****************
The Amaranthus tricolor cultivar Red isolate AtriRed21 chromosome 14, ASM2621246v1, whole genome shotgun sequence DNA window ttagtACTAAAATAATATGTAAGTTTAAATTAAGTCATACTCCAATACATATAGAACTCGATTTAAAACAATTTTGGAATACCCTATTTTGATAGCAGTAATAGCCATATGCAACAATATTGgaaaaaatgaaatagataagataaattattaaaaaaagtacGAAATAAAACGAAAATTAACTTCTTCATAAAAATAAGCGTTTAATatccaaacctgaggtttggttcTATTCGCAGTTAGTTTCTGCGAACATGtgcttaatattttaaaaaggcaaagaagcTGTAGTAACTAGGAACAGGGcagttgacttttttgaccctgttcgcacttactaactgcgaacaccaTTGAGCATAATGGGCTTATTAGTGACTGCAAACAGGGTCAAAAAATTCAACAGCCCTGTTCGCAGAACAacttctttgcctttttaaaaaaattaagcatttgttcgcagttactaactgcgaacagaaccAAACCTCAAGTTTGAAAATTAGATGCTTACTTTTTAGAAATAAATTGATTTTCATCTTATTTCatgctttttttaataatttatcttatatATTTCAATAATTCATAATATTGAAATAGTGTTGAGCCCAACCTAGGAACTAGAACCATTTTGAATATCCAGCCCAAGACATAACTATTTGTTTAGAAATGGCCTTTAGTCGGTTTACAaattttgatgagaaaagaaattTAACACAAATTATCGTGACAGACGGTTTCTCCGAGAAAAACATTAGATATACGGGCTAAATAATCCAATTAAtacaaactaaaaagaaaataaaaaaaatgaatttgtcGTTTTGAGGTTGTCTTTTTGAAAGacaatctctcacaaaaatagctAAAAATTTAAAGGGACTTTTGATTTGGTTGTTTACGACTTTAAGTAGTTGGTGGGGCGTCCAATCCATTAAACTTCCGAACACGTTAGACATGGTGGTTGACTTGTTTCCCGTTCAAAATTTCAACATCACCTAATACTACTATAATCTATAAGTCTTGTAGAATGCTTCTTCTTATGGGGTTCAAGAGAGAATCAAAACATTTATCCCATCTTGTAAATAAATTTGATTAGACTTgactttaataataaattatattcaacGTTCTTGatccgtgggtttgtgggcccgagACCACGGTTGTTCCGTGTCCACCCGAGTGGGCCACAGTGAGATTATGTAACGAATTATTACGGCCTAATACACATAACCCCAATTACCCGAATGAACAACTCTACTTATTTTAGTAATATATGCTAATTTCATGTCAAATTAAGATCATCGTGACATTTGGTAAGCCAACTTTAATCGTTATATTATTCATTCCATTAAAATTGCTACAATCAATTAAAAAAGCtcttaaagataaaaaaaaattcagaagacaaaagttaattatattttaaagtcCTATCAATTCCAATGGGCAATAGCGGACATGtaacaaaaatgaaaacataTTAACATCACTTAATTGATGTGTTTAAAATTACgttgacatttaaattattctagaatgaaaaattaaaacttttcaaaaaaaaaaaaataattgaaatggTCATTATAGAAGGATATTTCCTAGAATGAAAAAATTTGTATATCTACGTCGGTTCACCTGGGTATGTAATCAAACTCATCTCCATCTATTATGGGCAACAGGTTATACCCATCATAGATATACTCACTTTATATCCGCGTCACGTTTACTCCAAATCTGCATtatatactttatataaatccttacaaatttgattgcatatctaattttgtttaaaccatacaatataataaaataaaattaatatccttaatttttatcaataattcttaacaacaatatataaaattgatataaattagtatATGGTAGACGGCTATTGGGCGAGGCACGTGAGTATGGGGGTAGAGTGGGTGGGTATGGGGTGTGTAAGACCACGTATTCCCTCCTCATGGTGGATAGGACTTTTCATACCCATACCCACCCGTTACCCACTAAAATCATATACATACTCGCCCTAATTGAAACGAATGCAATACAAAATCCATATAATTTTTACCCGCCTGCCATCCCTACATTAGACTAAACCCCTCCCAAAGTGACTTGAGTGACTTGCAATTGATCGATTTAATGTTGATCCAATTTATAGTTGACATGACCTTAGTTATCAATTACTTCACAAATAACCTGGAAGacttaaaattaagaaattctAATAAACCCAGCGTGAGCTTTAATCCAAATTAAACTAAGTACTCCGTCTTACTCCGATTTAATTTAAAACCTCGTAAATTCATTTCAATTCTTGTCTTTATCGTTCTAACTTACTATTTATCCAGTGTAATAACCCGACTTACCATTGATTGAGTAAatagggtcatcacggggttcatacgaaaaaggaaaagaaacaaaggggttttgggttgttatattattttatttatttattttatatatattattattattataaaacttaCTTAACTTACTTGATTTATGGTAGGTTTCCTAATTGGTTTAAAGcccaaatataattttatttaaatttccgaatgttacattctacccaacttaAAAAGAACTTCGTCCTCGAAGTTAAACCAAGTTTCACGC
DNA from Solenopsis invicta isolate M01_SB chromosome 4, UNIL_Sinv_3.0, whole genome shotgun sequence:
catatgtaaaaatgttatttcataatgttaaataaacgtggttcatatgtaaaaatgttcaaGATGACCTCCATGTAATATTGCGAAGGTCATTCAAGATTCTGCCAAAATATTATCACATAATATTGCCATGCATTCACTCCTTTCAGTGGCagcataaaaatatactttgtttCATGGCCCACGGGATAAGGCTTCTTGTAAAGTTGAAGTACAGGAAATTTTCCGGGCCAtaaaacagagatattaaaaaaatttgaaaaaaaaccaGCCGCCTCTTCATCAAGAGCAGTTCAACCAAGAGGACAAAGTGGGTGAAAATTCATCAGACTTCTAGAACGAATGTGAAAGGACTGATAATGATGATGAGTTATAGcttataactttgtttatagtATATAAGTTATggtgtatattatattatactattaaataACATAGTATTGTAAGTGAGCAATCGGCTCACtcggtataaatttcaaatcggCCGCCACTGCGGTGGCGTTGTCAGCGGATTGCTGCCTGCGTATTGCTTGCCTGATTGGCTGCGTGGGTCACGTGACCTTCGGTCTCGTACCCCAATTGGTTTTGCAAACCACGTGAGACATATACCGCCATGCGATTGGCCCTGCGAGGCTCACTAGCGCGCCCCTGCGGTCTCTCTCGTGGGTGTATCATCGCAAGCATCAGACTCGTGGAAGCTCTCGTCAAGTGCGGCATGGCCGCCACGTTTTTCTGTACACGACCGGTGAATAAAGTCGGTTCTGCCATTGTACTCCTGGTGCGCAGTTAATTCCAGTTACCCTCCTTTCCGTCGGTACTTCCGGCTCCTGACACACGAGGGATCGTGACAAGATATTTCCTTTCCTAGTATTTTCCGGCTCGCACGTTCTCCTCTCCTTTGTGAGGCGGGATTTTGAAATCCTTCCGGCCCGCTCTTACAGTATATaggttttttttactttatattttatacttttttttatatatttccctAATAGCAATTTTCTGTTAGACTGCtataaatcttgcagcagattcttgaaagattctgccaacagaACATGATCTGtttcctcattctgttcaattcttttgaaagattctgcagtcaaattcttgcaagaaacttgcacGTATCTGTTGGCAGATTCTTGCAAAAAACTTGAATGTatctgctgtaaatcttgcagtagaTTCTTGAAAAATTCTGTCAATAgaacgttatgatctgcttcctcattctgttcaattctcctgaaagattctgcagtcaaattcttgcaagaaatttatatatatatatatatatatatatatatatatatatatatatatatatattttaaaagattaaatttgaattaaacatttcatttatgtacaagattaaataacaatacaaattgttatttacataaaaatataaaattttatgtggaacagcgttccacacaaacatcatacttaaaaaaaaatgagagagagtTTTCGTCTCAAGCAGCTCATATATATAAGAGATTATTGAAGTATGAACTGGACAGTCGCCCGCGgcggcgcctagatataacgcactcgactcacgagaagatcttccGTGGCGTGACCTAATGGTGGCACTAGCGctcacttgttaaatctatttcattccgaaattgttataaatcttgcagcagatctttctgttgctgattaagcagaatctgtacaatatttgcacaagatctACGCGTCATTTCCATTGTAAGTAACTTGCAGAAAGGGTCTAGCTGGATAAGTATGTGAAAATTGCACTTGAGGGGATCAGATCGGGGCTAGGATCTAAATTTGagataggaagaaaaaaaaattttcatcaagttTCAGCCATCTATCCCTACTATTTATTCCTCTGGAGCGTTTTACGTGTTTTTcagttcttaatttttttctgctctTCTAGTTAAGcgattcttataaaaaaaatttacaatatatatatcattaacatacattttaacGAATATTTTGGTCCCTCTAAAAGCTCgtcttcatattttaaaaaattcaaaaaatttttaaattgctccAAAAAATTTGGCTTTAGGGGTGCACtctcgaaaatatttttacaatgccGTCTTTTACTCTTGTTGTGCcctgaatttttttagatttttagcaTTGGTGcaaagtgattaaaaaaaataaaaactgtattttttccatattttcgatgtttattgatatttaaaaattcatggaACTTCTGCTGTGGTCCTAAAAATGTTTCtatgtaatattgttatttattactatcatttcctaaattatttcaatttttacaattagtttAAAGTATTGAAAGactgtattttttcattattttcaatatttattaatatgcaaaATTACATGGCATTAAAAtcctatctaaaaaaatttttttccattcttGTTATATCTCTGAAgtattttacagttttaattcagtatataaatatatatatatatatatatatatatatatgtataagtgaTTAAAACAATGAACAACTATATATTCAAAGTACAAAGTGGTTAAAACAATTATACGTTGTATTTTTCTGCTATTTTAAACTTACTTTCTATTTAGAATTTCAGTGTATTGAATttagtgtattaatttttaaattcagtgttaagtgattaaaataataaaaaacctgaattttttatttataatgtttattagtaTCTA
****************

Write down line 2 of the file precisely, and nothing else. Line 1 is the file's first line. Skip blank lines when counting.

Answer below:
DNA from Solenopsis invicta isolate M01_SB chromosome 4, UNIL_Sinv_3.0, whole genome shotgun sequence: